There’s a lingering misconception that finding top talent in a recession is as easy as fishing in a barrel. Yet, that was disproved in the 90s recession when employers found that they were overwhelmed with resumes, but very few applicants met their criteria.
At The Bagg Group, we receive hundreds of resumes for every available position. Typically, only three out of 100 responses are potentially suitable for the job opportunity. Our recruiters meet face-to-face with every prospective candidate. And on average, we recommend less than 30% of all those we interview to our clients.
Quantity is not the issue, quality is. When it comes to staffing in times of economic turmoil, there are two golden rules. These practices will carry you through this recession, as they’ve carried top employers through past ones.
Why invest now in top talent? A-level people are more than high producers. They’re innovative thinkers who can problem-solve with you.
And companies which involve employees in finding ways to operate more cost-effectively report excellent results, according to surveys of The Great Place To Work Institute Inc., a global research agency.
These are qualities that can’t be bought, so they won’t eat in to your budget. And you can measure your return on effort in increased loyalty and productivity.
Here are some suggestions that top employers in the GTA have implemented, with great success.
Help employees decompress: Recognize that today’s overburdened employees need ways to de-stress. It’s money well spent to subsidize gym memberships. And bringing a massage therapist on-site for 15-minute treatments can help employees get the knots out of their neck and out of their thinking.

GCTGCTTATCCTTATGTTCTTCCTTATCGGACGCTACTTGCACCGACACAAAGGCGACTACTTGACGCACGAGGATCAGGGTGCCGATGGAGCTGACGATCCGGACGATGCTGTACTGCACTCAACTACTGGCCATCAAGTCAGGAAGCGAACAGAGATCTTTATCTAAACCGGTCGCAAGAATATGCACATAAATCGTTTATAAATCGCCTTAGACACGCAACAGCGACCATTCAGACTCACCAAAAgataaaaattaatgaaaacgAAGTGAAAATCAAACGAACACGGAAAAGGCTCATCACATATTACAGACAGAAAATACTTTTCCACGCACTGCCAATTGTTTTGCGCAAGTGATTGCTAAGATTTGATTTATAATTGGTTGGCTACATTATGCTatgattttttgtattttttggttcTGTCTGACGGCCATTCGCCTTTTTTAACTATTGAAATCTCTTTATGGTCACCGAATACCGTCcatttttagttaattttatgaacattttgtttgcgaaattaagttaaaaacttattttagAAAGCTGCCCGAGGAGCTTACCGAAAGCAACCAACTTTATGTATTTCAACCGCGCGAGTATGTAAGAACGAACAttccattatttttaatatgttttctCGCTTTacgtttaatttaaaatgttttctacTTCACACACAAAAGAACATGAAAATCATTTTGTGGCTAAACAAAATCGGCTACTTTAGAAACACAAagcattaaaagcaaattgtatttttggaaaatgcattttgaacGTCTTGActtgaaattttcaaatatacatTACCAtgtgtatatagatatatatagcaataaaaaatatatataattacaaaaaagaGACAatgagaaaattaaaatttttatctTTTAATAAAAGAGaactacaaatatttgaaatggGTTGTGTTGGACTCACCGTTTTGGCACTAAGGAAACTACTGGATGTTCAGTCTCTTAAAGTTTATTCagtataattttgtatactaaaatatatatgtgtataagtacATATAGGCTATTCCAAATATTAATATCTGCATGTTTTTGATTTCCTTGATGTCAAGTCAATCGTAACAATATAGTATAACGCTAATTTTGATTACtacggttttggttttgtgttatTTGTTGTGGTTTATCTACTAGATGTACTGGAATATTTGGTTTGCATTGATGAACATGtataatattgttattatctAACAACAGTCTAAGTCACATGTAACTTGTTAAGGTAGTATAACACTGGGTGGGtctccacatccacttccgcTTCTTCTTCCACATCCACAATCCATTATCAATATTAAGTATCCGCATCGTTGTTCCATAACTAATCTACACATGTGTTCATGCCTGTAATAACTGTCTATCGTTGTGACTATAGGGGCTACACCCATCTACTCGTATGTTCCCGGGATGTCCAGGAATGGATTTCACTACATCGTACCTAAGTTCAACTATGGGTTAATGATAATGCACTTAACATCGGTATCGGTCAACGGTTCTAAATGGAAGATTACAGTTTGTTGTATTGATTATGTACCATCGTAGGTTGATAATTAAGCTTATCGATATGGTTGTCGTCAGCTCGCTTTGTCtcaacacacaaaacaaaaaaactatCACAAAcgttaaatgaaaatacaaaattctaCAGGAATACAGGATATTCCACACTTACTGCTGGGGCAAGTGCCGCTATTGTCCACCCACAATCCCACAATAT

Holding regular trivia and other types of contests and celebrations builds camaraderie in tough times, and injects some levity into the workplace.
A time-out for fun is proven to reduce stress hormones and increase a sense of wellbeing, which in turns sharpens creative thinking and increases productivity.
(For why and how some companies are bringing humour into the workplace, see the article Making Work Fun by Paul E. McGhee, Ph.D.)
Even small gestures can make a difference. Human resource professionals at one company reported that employees were delighted when the company replaced regular coffee with top premium blends.
Consider creative perks: Post-cuts, many employees are doing the job of two, and could use a perk or two to stay motivated. They know best what could make a difference to their worklife. Ask and you may be surprised by the answers.
More and more, over-stretched employees are putting in requests for a temporary or contract worker who can take some tasks off their overloaded plates. At The Bagg Group, we are regularly fulfilling demands from all sizes of corporations for efficient, knowledgeable temps who can step in and take over time-consuming activities to allow full-time staff to focus on their primary work.
Talk about the elephant in the room: Open, transparent communications between executives and employees is key for building trust and collaboration.
During this recession, many executives hold relaxed, regular get-togethers with employees to report candidly on progress and challenges, and address questions and anxieties. The result is a company-wide appreciation that everyone is in this together. And that fuels the motivation to work on solutions.
Nothing attracts and retains top talent more than company leadership which actively demonstrates that its people are its best asset. And that’s a fact that hasn’t changed with the times.